but he did have a Mexican opal and a 300-gram piece of polished Larimar, (that’s about two thirds of a pound). One of the mail reasons we went to the show was to purchase Larimar cabs. Stopping at another of our favorite dealers we saw she had a case of larimar cabs. Deciding to wait till Saturday, we quickly walked around and then headed back to Pete and Angie’s house. The next morning, we had breakfast before heading to the show and didn’t get there till about ten thirty.
Our first stop was at the business with the case of larimar cabs and we saw she had sold some. Now Larimar is only found in one place, the Dominican Republic, and the one mine in the world has been closed. The price is going up and so we bought eight nice cabochons. We next went to another dealer and bought two more larimar cabs, spending more than we wanted, (larimar is tough to grind and we spent a lot for a piece of rough that shattered). From there we split up and looked for whatever caught our eye. A new dealer specialized in wooly mammoth teeth, wooly rhinoceros’ teeth, and other fossils.
They were the best we have ever seen and so I had to buy the best wooly rhinoceros’ tooth in his shop. They were all from Siberia. I also wanted to buy one of his wooly mammoth teeth, but I had already blown through our budget.
Lunch time came and passed so we left the show and ate at our favorite café, The Humble Café. The serving size was more than we could eat and we ended up taking home almost half of what they had served us, (I managed to eat all of the four fillets of my catfish). The third day of the show and we returned to find out that several dealers had sold all out and were and packing up. We ran into members of our Gulf Coast Gem and Mineral Society.
Still Renita did find several pieces for her own collection,
and I bought several of the Moroccan fossil sand dollars.
Joining forces, we walked around and bought a slab of Mexican Crazy lace agate.
It’s one of our favorite materials and we should be able to make three or four cabs from the large slice. The next day we said our goodbyes, and headed south ot our place in Rockport, Texas. It was a great show, and we will soon start wire wrapping the pieces for next year’s shows. Our first Texas show is in February and then the Gulf Coast Gem and Mineral Society show. It’s always the first weekend in March! Clear skies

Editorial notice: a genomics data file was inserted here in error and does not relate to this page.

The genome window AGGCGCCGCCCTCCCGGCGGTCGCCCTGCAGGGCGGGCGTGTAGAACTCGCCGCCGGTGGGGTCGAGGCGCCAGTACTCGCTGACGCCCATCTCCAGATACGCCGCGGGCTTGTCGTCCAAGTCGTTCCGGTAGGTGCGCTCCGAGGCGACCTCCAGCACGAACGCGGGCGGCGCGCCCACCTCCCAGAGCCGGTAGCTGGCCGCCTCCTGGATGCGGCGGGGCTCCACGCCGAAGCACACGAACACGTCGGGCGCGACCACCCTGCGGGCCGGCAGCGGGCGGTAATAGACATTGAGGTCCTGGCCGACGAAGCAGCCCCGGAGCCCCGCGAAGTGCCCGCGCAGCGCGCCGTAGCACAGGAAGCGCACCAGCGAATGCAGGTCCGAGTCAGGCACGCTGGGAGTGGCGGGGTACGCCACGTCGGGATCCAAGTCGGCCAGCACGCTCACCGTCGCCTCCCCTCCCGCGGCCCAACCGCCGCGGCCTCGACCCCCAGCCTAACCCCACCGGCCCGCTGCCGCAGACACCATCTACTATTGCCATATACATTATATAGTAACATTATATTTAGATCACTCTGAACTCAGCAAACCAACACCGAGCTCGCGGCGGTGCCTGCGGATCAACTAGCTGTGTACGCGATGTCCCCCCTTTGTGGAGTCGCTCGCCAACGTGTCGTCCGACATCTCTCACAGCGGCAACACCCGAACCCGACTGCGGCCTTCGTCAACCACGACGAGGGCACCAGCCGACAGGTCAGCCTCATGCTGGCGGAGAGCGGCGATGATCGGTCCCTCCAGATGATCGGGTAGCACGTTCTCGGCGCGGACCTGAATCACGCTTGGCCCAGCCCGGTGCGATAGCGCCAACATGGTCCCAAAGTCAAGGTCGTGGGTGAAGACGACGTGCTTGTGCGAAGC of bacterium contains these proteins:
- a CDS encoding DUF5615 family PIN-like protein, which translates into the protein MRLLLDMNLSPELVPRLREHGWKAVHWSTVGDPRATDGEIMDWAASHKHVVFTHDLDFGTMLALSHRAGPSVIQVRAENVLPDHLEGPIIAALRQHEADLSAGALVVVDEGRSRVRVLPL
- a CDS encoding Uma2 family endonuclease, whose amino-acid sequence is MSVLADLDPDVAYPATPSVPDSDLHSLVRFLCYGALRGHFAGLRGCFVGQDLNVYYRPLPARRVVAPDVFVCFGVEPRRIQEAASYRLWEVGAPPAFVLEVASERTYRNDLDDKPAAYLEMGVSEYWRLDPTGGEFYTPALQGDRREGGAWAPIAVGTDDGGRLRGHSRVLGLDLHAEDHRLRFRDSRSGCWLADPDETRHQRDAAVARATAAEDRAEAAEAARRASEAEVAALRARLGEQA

Saturday, November 4, 2023

Leorna Turnbill Birding Center October 28th, 2023

From Charley’s pasture we next drove to the Leorna Turnbill Birding Center. As usual the parking lot was almost full and after parking, we headed to the first viewing Tower. We noticed a birder with a huge lens that was attempting to take pictures of a Northern Parula and Common Yellowthroats. We stopped and got some great pictures ourselves.
Another bird that posed was a Lesser Yellowlegs and as we walked out, we watched a great egret hunting for its meal.
Another birder stopped to talk and told us that he had seen Sora, Virgina and Clapper rails.
That got my attention as we have yet to add a clapper rail to our life list.
Would we have two new birds in one day? We never did see the clapper rail. Reaching the first fork in the elevated boardwalk we turned towards the second Tower, Underneath the Tower, a night crowned heron perched,
and the huge resident alligator was lying in the tower’s shade. It started to come out from under the tower, and Renita took quite a few pictures.
American White Pelicans, shovelers and mottled ducks were crowded together, along with blue-winged teals and White ibis.
Still looking for a clapper rail, I left the tower and walked further along the boardwalk but didn’t spot one. We had had a pleasant morning and so we left for our winter spot. It’s always fun to have such a good birding partner, to share our discoveries, and to learn from the knowledgeable birders that live in Port Aransas. Clear skies